Hope Chronicles: Mellie Blake
Welcome to the final day of The Hope Chronicles.
The Hope Chronicles is a blog hop and journal between 5 historical romance authors. Our desire is to bring you lasting hope through these letters, grounded in the hope of our Lord that does not disappoint, and written from the fictional viewpoints of each book’s heroine. We’re so glad to have you join the event. Each day this week, a new Hope Chronicles post will go live, complete with a journal entry and a new giveaway for that blog post.
Today’s entry comes from Lt. Mellie Blake, US Army Nurse Corps, written on February 22, 1943 from Oran, Algeria, where she has just landed in order to serve as a flight nurse for wounded Allied soldiers in North Africa. Mellie is the heroine of my most recent novel, With Every Letter (Revell, September 2012), Book 1 in the Wings of the Nightingale series.
|Anna at work|
Here is a copy of Mellie’s entry in the Hope Chronicles journal and the nightingale drawn in the journal by my talented daughter, Anna…
The Greater Hope: Mellie’s Letter
My heart sings with the joy of hope fulfilled, muted by the tension of hope deferred. Today I received a letter from the Red Cross stating you are alive but in a Japanese prison camp for civilians at Santo Tomas in the Philippines.
At last I can write you! However, the Japanese allow only a paltry twenty-four words in the body of the letter, so I’ll express the rest of my thoughts on these pages instead.
Over a year has passed since the Japanese invaded the Philippines, and even longer since you persuaded me to return stateside. If only I’d convinced you to join me, but I know my botanist father would never leave when his favorite flowers are in bloom.
|Flight nurses in training at the School of Air Evacuation
Bowman Field, Kentucky
We’ve always been a pair, and I hate the thought of you alone. I wish I could relieve your worries. I am doing well. As we discussed, I joined the Army Nurse Corps. Recently I became a flight nurse, an exciting new profession that combines my call to nursing with my love of adventure. When you named me Philomela, meaning “nightingale,” did you know one day I’d truly bring mercy on wing?
While I wish they could have sent my squadron west to the Pacific, closer to you, we sailed east to the Mediterranean. The Americans and British landed in Morocco and Algeria in November and are now fighting the Germans in Tunisia. Yesterday we landed in Oran, Algeria. You would love the hibiscus and bougainvillea.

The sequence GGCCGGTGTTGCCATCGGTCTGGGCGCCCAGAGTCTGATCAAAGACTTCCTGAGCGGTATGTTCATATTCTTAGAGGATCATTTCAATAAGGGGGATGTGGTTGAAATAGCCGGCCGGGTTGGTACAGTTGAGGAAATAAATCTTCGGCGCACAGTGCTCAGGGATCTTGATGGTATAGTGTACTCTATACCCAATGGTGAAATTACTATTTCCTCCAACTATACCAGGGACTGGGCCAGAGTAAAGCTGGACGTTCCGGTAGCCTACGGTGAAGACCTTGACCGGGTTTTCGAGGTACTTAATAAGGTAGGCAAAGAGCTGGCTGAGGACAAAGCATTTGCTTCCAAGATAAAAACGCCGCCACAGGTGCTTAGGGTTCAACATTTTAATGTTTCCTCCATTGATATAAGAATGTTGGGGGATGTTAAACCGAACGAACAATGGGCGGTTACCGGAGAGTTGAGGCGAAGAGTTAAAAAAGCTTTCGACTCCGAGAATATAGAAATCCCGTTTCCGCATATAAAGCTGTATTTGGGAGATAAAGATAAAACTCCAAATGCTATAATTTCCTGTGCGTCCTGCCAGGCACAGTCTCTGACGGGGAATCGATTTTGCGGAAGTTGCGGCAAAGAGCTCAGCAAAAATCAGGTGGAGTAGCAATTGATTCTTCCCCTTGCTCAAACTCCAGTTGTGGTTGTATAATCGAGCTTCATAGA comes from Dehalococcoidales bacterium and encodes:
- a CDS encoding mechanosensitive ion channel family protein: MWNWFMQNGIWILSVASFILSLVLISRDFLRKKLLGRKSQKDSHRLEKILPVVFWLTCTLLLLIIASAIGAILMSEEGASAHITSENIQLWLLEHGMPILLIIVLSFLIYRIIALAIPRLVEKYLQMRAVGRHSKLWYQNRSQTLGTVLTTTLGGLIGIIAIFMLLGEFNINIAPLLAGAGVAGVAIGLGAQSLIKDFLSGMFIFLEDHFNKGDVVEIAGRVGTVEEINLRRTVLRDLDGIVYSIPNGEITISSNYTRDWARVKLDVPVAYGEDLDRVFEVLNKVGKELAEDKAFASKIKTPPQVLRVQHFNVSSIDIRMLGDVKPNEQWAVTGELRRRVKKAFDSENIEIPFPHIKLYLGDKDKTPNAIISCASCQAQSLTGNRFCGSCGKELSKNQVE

For the past year I’ve lived in dread for you, scarcely overcome by hope. With no word about your safety, I faced the possibility of a life alone. But God provided others to comfort and encourage me.
Two of the nurses in my squadron, Georgie and Rose, have become such dear friends. I also correspond anonymously with an Army engineer I’ve nicknamed Ernest. He and I have much in common, things we can share in the freedom of anonymity. He’s a good man, Papa, and you needn’t worry about broken hearts. Anonymity is too precious for each of us.
I don’t know what conditions you face in Santo Tomas, whether you’re getting enough food or how you’re treated. But I pray for you constantly.
I pray the Americans will invade the Philippines soon, and you’ll come home safe and healthy and whole. This hope may or may not be attained.
While the possibility of not seeing you again on this earth grieves me, I cling to the greater hope.
No matter what the Japanese do, no matter what disease and deprivation do, no matter what shells and bombs do, nothing can strip away this hope.
No matter what, you and I will be united in heaven forever with our beloved Savior! The joy I experienced today is nothing compared to the joy of that glorious day!
Jeremiah 17:7 says, “Blessed is the man that trusteth in the Lord, and whose hope the Lord is.” Oh, Papa, this is so true. Despite our hardship and separation, we are blessed when we trust in Him.
These are evil days, ruled by evil men, but “Thou art my hope in the day of evil” (Jeremiah 17:17).
The Lord is present in our separation, comfort in your suffering, and strength in my weakness. He is Father to me and the truest friend in loneliness. That is the hope no enemy can kill.
My dear Papa, while I rejoice in the news that you live, I rejoice more deeply knowing you share this strength-giving hope.
As I finish this letter—never to be mailed—but one day, I pray, to be shared in your presence—I sing one of your favorite hymns, “The Solid Rock.”
You cannot hear my voice, but the Lord will carry the message to your heart…
My hope is built on nothing less
Than Jesus’ blood and righteousness;
I dare not trust the sweetest frame,
But wholly lean on Jesus’ name.
When darkness veils His lovely face,
I rest on His unchanging grace;
In ev’ry high and stormy gale
My anchor holds within the veil.
His oath, His covenant, His blood
Support me in the whelming flood;
When all around my soul gives way.
He then is all my hope and stay.
On Christ, the solid Rock, I stand—
All other ground is sinking sand,
All other ground is sinking sand.
With all my love,
From your little nightingale,